Miaofang Chi sitting at a desk with three computer monitors and various equipment
Miaofang Chi (Carlos Jones/Oak Ridge National Laboratory)

UC Davis Alumna Pays it Forward as Pioneer in Electron Microscopy

Miaofang Chi, Ph.D. '08 is a distinguished scientist at Oak Ridge National Laboratory and electron microscopy pioneer. In many ways, her experiences, training and mentorship at UC Davis set her on this path and continue to help her as she develops new methods to apply materials science concepts to new fields ranging from energy to planetary science.  

An electron microscope's high spatial resolution allows Chi and her colleagues to study materials on an atomic level to understand how ions move across interfaces — where two different materials meet. With her insights, Chi can help scientists to design materials and interfaces with facile ion transport, prevent dendrite growth, and improve efficiency, cyclability and performance of new solid-state batteries.  

She has also contributed to studies of quantum materials at cryogenic temperatures, using her background to develop new techniques and push the boundaries of electron microscopy. 

"At this point, we are at the leading edge of breakthroughs in electron microscopy, which enables us to directly see and manipulate individual atoms directly. we can study nearly all materials using electron microscopy," she said. "We look at atoms and electrons which are the most fundamental building blocks that make up everything. For me, studying materials in a microscope is the same regardless of whether it pertains to energy materials, quantum materials, or those found in nature." 

Learning About the Labs 

Chi had been fascinated with electron microscopes since high school but got her first experience with state-of-the-art equipment as a second-year Ph.D. student at UC Davis. She worked at Lawrence Berkeley National Lab, or LBL, where she had the opportunity to work at the National Center of Electron Microscopy and collaborate with the lab's staff scientists. 

Her experience at LBL provided her valuable training in cutting-edge microscopy techniques and instilled in her the importance of collaboration. This led her to pursue a graduate research scholarship at Lawrence Livermore National Laboratory, or LLNL, where she focused on analyzing cometary dust particles collected by NASA's Stardust mission. Though the project was firmly in planetary science, her teachers and advisors at UC Davis were nothing but supportive, and she was able to help the lab study these materials for the first time.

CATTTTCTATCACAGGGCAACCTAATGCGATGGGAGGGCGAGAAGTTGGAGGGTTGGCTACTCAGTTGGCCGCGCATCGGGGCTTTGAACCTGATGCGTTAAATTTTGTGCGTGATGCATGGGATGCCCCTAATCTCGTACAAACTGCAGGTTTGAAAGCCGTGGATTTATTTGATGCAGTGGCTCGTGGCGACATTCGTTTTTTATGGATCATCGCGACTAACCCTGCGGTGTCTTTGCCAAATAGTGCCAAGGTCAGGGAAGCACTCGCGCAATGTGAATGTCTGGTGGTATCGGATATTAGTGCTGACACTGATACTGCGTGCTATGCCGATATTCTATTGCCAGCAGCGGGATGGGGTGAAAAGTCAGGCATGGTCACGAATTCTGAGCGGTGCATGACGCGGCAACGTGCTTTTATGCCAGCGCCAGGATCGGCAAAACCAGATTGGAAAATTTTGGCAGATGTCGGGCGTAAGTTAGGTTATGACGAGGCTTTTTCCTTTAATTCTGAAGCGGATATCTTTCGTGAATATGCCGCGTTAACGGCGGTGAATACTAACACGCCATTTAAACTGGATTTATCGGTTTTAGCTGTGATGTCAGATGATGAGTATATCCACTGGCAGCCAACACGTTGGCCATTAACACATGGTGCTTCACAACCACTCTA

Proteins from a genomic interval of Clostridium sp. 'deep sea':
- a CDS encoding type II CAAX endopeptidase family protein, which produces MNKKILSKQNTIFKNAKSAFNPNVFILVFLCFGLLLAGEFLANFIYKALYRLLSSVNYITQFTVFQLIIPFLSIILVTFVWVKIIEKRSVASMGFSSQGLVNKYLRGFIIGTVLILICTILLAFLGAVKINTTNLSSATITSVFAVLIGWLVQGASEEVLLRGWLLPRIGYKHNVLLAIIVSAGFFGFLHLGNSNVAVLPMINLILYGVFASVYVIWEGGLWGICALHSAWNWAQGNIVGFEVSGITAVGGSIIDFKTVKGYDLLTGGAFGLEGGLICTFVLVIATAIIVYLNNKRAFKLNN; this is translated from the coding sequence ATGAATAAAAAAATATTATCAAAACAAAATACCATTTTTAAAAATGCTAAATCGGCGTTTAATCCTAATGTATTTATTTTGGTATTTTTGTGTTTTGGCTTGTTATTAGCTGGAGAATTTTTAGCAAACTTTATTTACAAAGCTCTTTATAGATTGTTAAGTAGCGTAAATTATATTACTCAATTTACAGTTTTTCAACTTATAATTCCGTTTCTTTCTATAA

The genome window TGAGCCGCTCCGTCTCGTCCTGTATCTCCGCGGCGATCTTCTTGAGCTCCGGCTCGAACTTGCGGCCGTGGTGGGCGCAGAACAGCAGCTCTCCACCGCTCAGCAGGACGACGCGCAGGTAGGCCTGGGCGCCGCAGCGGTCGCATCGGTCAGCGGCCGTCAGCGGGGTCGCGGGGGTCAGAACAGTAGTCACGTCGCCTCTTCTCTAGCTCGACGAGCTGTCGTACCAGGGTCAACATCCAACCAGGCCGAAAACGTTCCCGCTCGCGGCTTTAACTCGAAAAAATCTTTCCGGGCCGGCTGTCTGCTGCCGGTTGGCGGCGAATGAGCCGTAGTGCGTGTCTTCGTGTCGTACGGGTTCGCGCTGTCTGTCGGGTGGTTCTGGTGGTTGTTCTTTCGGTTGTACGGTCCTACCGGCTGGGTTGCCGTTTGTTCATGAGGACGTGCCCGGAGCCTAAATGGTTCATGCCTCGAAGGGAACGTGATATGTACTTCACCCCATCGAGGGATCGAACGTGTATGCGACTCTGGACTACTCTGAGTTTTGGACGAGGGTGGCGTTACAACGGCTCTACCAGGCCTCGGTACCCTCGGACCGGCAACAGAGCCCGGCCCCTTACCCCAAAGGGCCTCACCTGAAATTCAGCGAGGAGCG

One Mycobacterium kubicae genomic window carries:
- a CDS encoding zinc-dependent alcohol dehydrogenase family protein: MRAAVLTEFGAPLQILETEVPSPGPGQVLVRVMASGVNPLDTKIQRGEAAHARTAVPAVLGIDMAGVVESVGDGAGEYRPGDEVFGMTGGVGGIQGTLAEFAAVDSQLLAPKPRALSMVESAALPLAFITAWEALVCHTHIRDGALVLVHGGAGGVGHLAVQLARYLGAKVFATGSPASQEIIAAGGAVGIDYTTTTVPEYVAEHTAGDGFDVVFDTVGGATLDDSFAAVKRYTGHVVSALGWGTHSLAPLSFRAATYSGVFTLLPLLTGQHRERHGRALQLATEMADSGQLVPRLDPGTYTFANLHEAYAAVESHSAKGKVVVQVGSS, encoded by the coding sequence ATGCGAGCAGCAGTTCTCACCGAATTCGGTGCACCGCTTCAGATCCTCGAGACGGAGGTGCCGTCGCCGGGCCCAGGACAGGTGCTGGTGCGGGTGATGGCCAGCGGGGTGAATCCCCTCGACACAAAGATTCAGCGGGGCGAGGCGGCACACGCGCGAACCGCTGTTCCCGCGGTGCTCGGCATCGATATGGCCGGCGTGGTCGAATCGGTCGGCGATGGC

"With that encouragement, I was able to pursue a fellowship program that was very different," she said. "It was very interesting for me mainly because we were utilizing microscopy techniques which, at that time, were just developed for materials science — and applying those techniques to planetary science."

The LLNL fellowship set the course for her career and after earning her Ph.D., she joined Oak Ridge National Laboratory, where she had the opportunity to work with and learn from university researchers around the world. 

"It was really nice to me to have that opportunity to work with so many great scientists and professors, and that really helped me develop my own career because I got the chance to learn a lot of different material systems and different aspects of research from chemistry, physics and all kinds of different things from others," she said. 

As she's become a distinguished staff scientist, Chi finds herself coming back to the fundamental training and knowledge she received from UC Davis, particularly her thermodynamics and mechanical property measurements classes. She also keeps in touch with her advisor, Professor of Materials Science Nigel Browning (now at the University of Liverpool), and continues the relationship they started when she was a student.  

"He is my mentor, and he has always been my mentor," she said. "I still go back to him when I need suggestions or guidance on my career."

Paying it Forward 

Chi has received the Oak Ridge National Laboratory's Director Award for Outstanding Accomplishment in Science and Technology in 2015 and 2021, was awarded the Burton Medal from the Microscopy Society of America and the Kurt Heinrich Award from the Microanalysis Society, and has appeared on Clarivate's list of Highly Cited Researchers three times. 

What she's proudest of, however, is paying it forward. She makes a point to give as many university scholars and postdoctoral scholars opportunities as possible and even co-supervises a few students so others can follow in her footsteps. 

"The collaboration between universities and national labs is extremely beneficial for both parties," she said. "The connection between UC Davis and the national laboratories opened up opportunities for me to access the top-notch facilities and expertise. National lab scholar programs not only train the next generation of scientists, but also help in attracting new scientific and engineering talent to the labs. This not only benefits the labs but also contributes to the growth and progress of the broader scientific community."

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